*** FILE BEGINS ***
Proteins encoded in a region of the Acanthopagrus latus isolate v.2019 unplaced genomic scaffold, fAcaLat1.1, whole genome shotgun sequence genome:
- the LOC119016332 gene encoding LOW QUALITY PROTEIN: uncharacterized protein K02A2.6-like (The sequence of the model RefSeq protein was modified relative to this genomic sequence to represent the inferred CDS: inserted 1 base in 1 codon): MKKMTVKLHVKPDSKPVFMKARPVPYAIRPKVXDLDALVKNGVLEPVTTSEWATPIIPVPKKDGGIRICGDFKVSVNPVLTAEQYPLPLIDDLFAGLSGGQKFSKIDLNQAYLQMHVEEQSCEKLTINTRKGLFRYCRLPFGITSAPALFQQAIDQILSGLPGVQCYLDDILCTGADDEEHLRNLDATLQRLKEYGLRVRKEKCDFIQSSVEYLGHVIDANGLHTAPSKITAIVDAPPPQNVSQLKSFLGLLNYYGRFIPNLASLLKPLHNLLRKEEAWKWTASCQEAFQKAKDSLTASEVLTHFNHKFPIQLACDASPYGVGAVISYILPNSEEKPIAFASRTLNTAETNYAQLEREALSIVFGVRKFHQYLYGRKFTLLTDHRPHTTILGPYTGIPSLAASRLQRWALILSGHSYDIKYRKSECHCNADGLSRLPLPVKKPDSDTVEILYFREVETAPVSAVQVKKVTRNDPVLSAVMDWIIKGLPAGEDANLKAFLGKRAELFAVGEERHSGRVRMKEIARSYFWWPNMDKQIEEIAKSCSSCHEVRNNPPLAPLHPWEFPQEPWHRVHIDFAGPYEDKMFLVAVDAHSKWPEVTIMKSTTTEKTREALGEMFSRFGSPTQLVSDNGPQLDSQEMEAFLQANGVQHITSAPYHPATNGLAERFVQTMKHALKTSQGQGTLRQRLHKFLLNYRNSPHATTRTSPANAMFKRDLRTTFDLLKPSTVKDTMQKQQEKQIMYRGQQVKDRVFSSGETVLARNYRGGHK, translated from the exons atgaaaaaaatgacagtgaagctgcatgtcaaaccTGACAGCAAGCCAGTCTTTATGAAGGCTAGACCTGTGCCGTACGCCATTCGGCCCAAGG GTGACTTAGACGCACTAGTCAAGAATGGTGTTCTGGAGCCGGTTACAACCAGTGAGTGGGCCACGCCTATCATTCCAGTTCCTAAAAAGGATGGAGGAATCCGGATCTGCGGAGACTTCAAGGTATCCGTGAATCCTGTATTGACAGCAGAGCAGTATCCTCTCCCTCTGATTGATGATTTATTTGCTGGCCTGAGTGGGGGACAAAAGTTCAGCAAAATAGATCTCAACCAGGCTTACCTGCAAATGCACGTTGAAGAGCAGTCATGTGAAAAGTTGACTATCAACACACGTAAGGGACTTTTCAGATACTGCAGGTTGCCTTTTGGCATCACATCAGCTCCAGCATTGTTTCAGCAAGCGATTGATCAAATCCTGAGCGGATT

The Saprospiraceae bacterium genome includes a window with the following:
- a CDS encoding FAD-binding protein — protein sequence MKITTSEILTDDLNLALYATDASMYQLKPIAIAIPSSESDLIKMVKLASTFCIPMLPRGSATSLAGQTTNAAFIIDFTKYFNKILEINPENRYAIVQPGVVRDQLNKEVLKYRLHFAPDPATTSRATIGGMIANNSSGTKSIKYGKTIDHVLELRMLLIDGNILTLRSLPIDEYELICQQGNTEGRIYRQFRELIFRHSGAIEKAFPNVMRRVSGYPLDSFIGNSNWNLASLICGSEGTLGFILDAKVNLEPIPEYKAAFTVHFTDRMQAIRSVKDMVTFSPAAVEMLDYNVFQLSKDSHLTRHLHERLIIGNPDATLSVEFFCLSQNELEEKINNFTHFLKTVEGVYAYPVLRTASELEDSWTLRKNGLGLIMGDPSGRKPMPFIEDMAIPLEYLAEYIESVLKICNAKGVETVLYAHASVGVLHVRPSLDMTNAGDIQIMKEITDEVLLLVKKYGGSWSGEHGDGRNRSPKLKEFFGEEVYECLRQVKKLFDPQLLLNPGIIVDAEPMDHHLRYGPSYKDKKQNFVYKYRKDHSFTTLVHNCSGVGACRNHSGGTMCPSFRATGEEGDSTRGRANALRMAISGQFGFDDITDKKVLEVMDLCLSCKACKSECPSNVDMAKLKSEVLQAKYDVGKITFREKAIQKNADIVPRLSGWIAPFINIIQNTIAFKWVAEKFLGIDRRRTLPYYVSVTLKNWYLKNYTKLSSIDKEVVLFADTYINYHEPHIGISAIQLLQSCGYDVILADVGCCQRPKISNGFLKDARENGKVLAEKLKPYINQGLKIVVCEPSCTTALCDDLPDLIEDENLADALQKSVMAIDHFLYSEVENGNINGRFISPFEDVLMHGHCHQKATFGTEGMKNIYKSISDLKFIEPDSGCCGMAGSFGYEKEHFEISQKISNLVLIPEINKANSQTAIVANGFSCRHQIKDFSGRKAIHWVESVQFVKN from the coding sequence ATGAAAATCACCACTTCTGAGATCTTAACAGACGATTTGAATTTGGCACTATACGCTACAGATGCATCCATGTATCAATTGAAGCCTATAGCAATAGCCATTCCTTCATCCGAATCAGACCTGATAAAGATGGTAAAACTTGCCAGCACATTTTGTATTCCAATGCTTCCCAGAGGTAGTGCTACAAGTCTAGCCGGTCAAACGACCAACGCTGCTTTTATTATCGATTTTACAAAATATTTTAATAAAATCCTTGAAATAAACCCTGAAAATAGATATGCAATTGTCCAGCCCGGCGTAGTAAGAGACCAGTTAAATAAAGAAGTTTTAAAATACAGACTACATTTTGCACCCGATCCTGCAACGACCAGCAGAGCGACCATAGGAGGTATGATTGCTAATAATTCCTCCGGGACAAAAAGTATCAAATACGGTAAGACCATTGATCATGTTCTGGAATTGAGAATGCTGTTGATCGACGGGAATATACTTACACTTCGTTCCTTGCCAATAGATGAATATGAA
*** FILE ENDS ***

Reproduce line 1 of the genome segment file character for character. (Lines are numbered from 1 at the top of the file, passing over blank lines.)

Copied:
Proteins encoded in a region of the Acanthopagrus latus isolate v.2019 unplaced genomic scaffold, fAcaLat1.1, whole genome shotgun sequence genome: